Spiritual revival simmers in the outskirts of Philadelphia, signaling the beginnings of what Bensalem pastor Mark A. English hopes will be another Great Awakening, like the first one that happened in the American colonies in the 18th century. He believes he is joining a unified effort of co-laborers in the Northeast who perceive emerging signs of a spiritual renewal.
“One of the things primary to any great move of God is there is a real call to prayer,” says English, 51. “Prayer, the Word, repentance, and unity are indicators of a spiritual awakening.”
Christian Life Center (CLC) began holding prayer nights every Wednesday with the purpose of creating room for the Holy Spirit to work.
“The whole night is built around prayer,” English says of the meetings. “Praying for needs, praying for one another, praying that God would bring another Great Awakening to our nation.”
English identifies prayer as a necessary forerunner to seeing the supernatural take place. He notes that early Christ followers in the Upper Room prayed in depth before a miraculous awakening occurred.
His own journey from Florida to the roughly 60,000-person township of Bensalem seemed orchestrated by the Holy Spirit, with confirming signs.
English had just finished preaching one summer Sunday in 2018 at Lifepoint Church in Crestview, Florida, where he served as senior pastor when a friend sent him a simple, yet confusing, text: “Bensalem is a great church.” English texted back a question mark, then learned that leaders of CLC in Bensalem had expressed interest in him serving as pastor of the greater Philadelphia congregation. A series of unmistakable signs followed, pointing him from the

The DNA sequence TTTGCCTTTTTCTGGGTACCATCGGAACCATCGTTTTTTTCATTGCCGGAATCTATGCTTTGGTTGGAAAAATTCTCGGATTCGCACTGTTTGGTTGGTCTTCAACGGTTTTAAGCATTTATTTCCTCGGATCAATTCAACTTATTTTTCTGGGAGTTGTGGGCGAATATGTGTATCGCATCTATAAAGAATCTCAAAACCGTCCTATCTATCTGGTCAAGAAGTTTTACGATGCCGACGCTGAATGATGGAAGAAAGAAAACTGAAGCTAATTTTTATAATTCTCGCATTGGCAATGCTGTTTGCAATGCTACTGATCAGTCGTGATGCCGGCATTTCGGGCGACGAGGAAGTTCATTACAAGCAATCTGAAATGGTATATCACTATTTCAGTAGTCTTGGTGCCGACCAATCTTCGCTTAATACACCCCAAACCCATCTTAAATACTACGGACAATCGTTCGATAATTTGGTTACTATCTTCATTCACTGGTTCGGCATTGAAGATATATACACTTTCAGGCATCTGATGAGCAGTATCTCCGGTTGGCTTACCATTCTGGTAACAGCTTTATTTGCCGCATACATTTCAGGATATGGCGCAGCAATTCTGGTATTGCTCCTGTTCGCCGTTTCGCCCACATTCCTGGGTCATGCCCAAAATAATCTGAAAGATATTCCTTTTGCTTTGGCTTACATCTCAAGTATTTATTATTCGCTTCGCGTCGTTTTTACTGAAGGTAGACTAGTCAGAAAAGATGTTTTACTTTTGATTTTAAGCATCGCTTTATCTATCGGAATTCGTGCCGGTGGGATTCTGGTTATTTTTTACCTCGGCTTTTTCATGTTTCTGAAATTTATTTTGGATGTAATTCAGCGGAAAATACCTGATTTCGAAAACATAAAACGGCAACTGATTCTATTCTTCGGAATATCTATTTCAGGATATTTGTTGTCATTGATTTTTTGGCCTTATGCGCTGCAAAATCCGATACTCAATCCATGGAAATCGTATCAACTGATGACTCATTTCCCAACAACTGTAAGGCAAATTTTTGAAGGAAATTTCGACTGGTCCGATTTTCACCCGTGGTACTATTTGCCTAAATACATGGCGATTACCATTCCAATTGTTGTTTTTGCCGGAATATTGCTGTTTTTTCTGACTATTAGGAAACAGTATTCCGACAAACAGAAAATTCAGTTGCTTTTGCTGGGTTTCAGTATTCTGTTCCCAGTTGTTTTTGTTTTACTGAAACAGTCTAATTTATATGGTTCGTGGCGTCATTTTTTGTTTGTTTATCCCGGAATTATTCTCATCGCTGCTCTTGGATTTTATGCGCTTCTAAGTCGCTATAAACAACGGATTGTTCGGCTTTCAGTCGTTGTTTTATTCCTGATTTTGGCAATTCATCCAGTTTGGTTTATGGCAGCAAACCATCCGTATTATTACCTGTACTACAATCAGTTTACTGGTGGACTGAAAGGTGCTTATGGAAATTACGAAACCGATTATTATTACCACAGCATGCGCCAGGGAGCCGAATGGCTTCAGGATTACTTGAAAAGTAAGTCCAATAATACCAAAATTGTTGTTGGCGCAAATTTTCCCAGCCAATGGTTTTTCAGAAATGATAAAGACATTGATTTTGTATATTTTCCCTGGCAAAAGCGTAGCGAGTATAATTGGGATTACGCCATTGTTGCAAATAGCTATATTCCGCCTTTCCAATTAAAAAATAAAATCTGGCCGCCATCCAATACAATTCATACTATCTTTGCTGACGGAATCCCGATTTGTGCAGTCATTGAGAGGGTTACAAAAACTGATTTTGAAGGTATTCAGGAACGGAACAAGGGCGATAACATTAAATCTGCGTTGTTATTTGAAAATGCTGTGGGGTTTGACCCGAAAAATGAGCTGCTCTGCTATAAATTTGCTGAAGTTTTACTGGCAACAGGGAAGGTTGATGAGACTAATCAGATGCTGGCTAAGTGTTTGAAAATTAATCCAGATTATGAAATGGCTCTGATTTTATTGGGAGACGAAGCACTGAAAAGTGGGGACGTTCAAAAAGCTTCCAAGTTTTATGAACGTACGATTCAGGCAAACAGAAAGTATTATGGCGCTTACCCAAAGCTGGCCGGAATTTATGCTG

Sunshine State to a new venture up north.
One providential indicator came while on a mission trip to Belgium. While in the library of Continental Theological Seminary, English found a quiet space to make phone calls. He needed to organize volunteers back home to respond to the sudden destruction of Hurricane Michael, which struck the Florida panhandle during his absence. Finishing his calls, a nearby bound volume of Pentecostal Evangel magazines caught his attention. Having loved the once-weekly denominational periodical now out of print, he opened the book to a random page. He landed on an article written in 1991 — highlighting the birth of Christian Life Center in Bensalem.
Back in the U.S., after preaching at CLC three months later, English met with the board for a second time and members voted on him to fill the vacant pastor position. While awaiting the vote’s results, he noticed a book on a table, Ordered Steps. The book’s author, Assemblies of God Superintendent Doug Clay, turned out to be the friend who had sent him the text about Bensalem in the first place.
Soon after, English packed up his Florida office following 20-plus years of ministry and encountered another sign. In the last box of office items, he found 10-year-old postcards from the church’s building campaign. The last card in the last box was addressed to him and signed by a woman living in Bensalem, Pennsylvania — a woman who attended Christian Life Center. English looked toward heaven and said, “I am going, God, but thank you for this last reminder that you are with me.”
Today, behind English’s desk sit the Bensalem postcard and the exact issue of the 1991 Pentecostal Evangel gifted to him by the seminary, daily reminding him of the Lord’s purpose in bringing him to the Northeast.
“I know beyond a shadow of a doubt God has called me here,” English says.